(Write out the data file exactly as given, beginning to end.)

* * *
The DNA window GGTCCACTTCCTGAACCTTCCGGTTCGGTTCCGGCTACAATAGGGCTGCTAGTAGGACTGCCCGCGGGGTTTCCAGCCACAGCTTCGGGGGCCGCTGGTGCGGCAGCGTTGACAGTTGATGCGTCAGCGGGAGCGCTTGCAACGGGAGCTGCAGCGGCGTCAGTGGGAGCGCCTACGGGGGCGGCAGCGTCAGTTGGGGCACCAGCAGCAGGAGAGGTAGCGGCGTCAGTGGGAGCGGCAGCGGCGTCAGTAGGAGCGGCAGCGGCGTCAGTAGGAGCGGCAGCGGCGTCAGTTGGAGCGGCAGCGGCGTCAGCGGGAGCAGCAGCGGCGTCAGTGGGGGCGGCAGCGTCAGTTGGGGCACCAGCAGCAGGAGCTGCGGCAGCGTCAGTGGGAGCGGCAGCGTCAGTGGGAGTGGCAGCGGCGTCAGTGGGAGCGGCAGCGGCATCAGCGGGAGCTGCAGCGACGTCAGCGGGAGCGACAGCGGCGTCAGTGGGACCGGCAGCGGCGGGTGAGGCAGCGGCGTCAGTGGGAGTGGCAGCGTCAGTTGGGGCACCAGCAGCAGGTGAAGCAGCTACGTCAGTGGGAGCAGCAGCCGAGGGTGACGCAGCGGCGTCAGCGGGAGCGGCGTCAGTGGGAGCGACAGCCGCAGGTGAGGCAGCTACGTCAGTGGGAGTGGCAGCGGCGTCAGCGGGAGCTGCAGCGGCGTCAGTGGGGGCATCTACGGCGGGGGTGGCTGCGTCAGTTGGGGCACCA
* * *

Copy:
The DNA window GGTCCACTTCCTGAACCTTCCGGTTCGGTTCCGGCTACAATAGGGCTGCTAGTAGGACTGCCCGCGGGGTTTCCAGCCACAGCTTCGGGGGCCGCTGGTGCGGCAGCGTTGACAGTTGATGCGTCAGCGGGAGCGCTTGCAACGGGAGCTGCAGCGGCGTCAGTGGGAGCGCCTACGGGGGCGGCAGCGTCAGTTGGGGCACCAGCAGCAGGAGAGGTAGCGGCGTCAGTGGGAGCGGCAGCGGCGTCAGTAGGAGCGGCAGCGGCGTCAGTAGGAGCGGCAGCGGCGTCAGTTGGAGCGGCAGCGGCGTCAGCGGGAGCAGCAGCGGCGTCAGTGGGGGCGGCAGCGTCAGTTGGGGCACCAGCAGCAGGAGCTGCGGCAGCGTCAGTGGGAGCGGCAGCGTCAGTGGGAGTGGCAGCGGCGTCAGTGGGAGCGGCAGCGGCATCAGCGGGAGCTGCAGCGACGTCAGCGGGAGCGACAGCGGCGTCAGTGGGACCGGCAGCGGCGGGTGAGGCAGCGGCGTCAGTGGGAGTGGCAGCGTCAGTTGGGGCACCAGCAGCAGGTGAAGCAGCTACGTCAGTGGGAGCAGCAGCCGAGGGTGACGCAGCGGCGTCAGCGGGAGCGGCGTCAGTGGGAGCGACAGCCGCAGGTGAGGCAGCTACGTCAGTGGGAGTGGCAGCGGCGTCAGCGGGAGCTGCAGCGGCGTCAGTGGGGGCATCTACGGCGGGGGTGGCTGCGTCAGTTGGGGCACCA